Because then a
POP uses the same addressing mode that is commonly used to scan through strings and arrays
An instruction that pops a value off of a stack needs to do two things: read the value out of memory, and adjust the stack pointer. There are four possible design choices for this operation:
Preincrement the stack pointer first, then read the value. This implies that the stack will grow "downwards" (towards lower memory addresses).
Predecrement the stack pointer first, then read the value. This implies that the stack will grow "upwards" (towards higher memory addresses).
Read the value first, then postincrement the stack pointer. This implies that the stack will grow downwards.
Read the value first, then postdecrement the stack pointer. This implies that the stack will grow upwards.
In many computer languages (particularly C), strings and arrays are passed to functions as pointers to their first element. A very common operation is to read the elements of the string or array in order, starting with the first element. Such an operation needs only the postincrement addressing mode described above.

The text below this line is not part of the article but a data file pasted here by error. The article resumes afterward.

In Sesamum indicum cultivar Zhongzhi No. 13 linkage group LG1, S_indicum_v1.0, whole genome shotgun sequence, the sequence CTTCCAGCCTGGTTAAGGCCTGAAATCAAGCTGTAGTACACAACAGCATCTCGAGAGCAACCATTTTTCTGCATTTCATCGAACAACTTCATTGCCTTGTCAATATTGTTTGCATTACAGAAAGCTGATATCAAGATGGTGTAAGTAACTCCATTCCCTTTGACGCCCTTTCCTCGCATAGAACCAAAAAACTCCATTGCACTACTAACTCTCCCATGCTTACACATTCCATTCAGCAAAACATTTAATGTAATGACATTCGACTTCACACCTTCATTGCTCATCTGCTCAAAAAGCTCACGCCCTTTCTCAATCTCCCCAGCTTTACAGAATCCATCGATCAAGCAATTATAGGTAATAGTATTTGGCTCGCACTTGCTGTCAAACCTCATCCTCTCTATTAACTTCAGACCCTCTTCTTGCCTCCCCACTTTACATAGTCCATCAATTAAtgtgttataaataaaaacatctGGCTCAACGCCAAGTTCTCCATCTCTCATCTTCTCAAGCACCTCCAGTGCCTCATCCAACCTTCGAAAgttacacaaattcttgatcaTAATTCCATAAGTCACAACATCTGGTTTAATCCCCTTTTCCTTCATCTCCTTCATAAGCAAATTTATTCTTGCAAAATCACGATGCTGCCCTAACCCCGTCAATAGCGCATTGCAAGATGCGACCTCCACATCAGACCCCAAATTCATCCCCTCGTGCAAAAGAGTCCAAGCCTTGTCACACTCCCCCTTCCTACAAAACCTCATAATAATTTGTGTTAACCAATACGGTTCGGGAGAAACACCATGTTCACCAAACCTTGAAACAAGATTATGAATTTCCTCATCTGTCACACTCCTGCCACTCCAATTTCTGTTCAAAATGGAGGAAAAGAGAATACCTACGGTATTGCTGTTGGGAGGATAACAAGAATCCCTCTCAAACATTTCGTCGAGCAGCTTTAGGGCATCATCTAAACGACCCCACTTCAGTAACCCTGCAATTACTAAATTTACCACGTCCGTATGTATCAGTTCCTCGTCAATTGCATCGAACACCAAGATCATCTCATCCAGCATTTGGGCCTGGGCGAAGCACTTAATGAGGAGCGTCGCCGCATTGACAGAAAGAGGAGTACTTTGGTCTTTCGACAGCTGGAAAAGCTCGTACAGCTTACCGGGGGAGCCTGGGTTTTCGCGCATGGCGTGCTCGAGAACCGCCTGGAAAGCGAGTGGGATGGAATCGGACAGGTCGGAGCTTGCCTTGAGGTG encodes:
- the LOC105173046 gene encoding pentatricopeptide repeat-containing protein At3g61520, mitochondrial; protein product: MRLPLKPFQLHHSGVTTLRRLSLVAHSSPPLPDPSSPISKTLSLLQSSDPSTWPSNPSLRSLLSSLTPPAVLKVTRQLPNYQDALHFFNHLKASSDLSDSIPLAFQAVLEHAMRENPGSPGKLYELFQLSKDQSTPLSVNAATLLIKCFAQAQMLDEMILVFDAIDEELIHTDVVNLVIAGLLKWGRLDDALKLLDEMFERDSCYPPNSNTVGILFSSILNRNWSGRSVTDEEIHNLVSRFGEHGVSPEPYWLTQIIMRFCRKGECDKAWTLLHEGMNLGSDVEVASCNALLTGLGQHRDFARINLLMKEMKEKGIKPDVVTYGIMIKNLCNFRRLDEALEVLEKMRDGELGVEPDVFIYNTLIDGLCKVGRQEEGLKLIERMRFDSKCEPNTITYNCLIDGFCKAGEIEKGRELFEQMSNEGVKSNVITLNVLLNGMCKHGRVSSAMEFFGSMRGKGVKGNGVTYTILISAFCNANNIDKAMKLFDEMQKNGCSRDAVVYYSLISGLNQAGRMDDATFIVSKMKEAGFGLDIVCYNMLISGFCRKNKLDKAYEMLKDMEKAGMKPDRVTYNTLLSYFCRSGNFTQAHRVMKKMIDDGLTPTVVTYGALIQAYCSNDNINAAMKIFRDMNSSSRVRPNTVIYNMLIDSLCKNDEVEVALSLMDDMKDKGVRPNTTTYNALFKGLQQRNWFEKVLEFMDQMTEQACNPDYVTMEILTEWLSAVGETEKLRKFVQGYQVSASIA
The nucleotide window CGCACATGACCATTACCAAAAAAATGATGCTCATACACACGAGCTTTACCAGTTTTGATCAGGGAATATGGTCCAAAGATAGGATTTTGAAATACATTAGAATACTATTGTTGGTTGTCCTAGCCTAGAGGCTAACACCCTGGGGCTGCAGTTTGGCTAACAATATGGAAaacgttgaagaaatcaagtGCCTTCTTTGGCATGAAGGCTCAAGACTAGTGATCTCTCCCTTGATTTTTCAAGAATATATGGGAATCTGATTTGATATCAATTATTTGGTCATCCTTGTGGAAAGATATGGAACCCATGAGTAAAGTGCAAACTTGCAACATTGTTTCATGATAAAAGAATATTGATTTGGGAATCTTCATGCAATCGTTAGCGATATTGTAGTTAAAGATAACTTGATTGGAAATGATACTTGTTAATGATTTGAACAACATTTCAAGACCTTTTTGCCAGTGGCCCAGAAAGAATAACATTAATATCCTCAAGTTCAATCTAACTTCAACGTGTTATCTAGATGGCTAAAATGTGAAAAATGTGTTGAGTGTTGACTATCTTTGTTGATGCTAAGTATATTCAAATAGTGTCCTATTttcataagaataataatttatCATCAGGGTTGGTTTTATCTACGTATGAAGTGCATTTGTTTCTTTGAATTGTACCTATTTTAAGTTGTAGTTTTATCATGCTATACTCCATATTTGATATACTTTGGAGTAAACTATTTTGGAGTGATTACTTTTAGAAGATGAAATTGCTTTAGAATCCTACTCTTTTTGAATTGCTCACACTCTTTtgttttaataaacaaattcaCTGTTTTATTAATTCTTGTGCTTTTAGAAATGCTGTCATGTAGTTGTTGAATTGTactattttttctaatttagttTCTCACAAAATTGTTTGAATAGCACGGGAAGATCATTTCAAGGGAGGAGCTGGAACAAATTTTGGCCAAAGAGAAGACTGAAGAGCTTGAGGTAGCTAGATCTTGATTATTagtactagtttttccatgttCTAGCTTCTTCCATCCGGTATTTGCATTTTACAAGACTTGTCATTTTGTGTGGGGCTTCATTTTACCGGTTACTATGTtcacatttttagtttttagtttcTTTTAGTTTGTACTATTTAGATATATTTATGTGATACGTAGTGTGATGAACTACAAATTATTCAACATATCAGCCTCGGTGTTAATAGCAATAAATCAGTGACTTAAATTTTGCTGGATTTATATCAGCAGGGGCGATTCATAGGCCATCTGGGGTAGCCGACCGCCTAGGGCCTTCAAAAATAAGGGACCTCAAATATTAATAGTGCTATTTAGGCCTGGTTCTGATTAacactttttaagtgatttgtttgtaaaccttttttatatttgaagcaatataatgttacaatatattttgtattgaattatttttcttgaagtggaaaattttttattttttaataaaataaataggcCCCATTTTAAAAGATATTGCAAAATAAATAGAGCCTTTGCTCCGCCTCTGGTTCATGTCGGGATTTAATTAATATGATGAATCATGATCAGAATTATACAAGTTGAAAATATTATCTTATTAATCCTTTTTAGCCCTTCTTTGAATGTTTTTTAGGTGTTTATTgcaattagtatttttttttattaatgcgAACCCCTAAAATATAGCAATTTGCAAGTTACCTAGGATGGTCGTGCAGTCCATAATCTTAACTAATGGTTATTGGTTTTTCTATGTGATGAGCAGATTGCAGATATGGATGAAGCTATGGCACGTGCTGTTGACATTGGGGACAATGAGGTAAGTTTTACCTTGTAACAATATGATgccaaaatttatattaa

Furthermore, reading the elements of a string or array is more common than writing the elements. Indeed, there are many standard library functions that perform no writing at all (e.g.
Therefore, if you have a limited number of addressing modes in your instruction set design, the most useful addressing mode would be a read that postincrements. This results in not only the most useful string and array operations, but also a
POP instruction that grows the stack downward.
The second-most-useful addressing mode would then be a post-decrement write, which can be used for the matching
Indeed, the PDP-11 had postincrement and predecrement addressing modes, which produced a downward-growing stack. Even the VAX did not have preincrement or postdecrement.